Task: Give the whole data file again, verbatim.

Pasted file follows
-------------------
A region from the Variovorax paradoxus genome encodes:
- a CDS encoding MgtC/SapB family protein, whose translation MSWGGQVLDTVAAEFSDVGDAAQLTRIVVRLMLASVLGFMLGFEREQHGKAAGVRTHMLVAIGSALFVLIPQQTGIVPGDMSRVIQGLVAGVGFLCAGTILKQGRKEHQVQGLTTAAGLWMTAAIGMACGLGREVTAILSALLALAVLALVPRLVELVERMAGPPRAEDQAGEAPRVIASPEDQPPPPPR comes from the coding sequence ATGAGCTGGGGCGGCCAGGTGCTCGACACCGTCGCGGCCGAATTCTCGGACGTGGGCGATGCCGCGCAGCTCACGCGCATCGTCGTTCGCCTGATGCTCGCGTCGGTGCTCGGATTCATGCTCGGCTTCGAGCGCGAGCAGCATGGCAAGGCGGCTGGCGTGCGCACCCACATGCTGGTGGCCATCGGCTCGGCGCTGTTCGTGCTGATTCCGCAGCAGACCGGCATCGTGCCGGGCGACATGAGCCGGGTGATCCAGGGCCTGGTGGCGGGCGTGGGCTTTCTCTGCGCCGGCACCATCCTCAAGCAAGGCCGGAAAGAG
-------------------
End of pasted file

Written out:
A region from the Variovorax paradoxus genome encodes:
- a CDS encoding MgtC/SapB family protein, whose translation MSWGGQVLDTVAAEFSDVGDAAQLTRIVVRLMLASVLGFMLGFEREQHGKAAGVRTHMLVAIGSALFVLIPQQTGIVPGDMSRVIQGLVAGVGFLCAGTILKQGRKEHQVQGLTTAAGLWMTAAIGMACGLGREVTAILSALLALAVLALVPRLVELVERMAGPPRAEDQAGEAPRVIASPEDQPPPPPR comes from the coding sequence ATGAGCTGGGGCGGCCAGGTGCTCGACACCGTCGCGGCCGAATTCTCGGACGTGGGCGATGCCGCGCAGCTCACGCGCATCGTCGTTCGCCTGATGCTCGCGTCGGTGCTCGGATTCATGCTCGGCTTCGAGCGCGAGCAGCATGGCAAGGCGGCTGGCGTGCGCACCCACATGCTGGTGGCCATCGGCTCGGCGCTGTTCGTGCTGATTCCGCAGCAGACCGGCATCGTGCCGGGCGACATGAGCCGGGTGATCCAGGGCCTGGTGGCGGGCGTGGGCTTTCTCTGCGCCGGCACCATCCTCAAGCAAGGCCGGAAAGAG